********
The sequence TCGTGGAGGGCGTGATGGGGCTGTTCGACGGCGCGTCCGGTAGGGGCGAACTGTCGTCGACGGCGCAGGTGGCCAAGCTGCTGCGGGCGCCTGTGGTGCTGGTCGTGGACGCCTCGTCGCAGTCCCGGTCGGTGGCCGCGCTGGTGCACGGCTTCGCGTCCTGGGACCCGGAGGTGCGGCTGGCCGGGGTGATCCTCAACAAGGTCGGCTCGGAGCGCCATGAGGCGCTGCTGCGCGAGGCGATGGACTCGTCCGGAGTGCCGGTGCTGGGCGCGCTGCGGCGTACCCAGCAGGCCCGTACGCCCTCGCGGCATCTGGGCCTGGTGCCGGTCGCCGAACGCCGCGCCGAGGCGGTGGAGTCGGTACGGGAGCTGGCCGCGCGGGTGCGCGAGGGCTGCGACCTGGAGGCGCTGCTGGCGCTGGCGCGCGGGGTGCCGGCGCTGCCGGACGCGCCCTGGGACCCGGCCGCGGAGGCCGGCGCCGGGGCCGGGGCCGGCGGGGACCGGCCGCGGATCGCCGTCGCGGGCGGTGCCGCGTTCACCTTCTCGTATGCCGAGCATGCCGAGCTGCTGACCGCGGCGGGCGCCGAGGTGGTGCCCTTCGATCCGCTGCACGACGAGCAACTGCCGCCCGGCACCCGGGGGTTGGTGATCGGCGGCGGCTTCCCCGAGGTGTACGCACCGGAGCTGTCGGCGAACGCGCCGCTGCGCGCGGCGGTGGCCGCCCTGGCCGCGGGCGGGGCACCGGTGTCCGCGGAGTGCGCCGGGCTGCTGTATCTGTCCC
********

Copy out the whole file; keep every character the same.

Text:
The sequence TCGTGGAGGGCGTGATGGGGCTGTTCGACGGCGCGTCCGGTAGGGGCGAACTGTCGTCGACGGCGCAGGTGGCCAAGCTGCTGCGGGCGCCTGTGGTGCTGGTCGTGGACGCCTCGTCGCAGTCCCGGTCGGTGGCCGCGCTGGTGCACGGCTTCGCGTCCTGGGACCCGGAGGTGCGGCTGGCCGGGGTGATCCTCAACAAGGTCGGCTCGGAGCGCCATGAGGCGCTGCTGCGCGAGGCGATGGACTCGTCCGGAGTGCCGGTGCTGGGCGCGCTGCGGCGTACCCAGCAGGCCCGTACGCCCTCGCGGCATCTGGGCCTGGTGCCGGTCGCCGAACGCCGCGCCGAGGCGGTGGAGTCGGTACGGGAGCTGGCCGCGCGGGTGCGCGAGGGCTGCGACCTGGAGGCGCTGCTGGCGCTGGCGCGCGGGGTGCCGGCGCTGCCGGACGCGCCCTGGGACCCGGCCGCGGAGGCCGGCGCCGGGGCCGGGGCCGGCGGGGACCGGCCGCGGATCGCCGTCGCGGGCGGTGCCGCGTTCACCTTCTCGTATGCCGAGCATGCCGAGCTGCTGACCGCGGCGGGCGCCGAGGTGGTGCCCTTCGATCCGCTGCACGACGAGCAACTGCCGCCCGGCACCCGGGGGTTGGTGATCGGCGGCGGCTTCCCCGAGGTGTACGCACCGGAGCTGTCGGCGAACGCGCCGCTGCGCGCGGCGGTGGCCGCCCTGGCCGCGGGCGGGGCACCGGTGTCCGCGGAGTGCGCCGGGCTGCTGTATCTGTCCC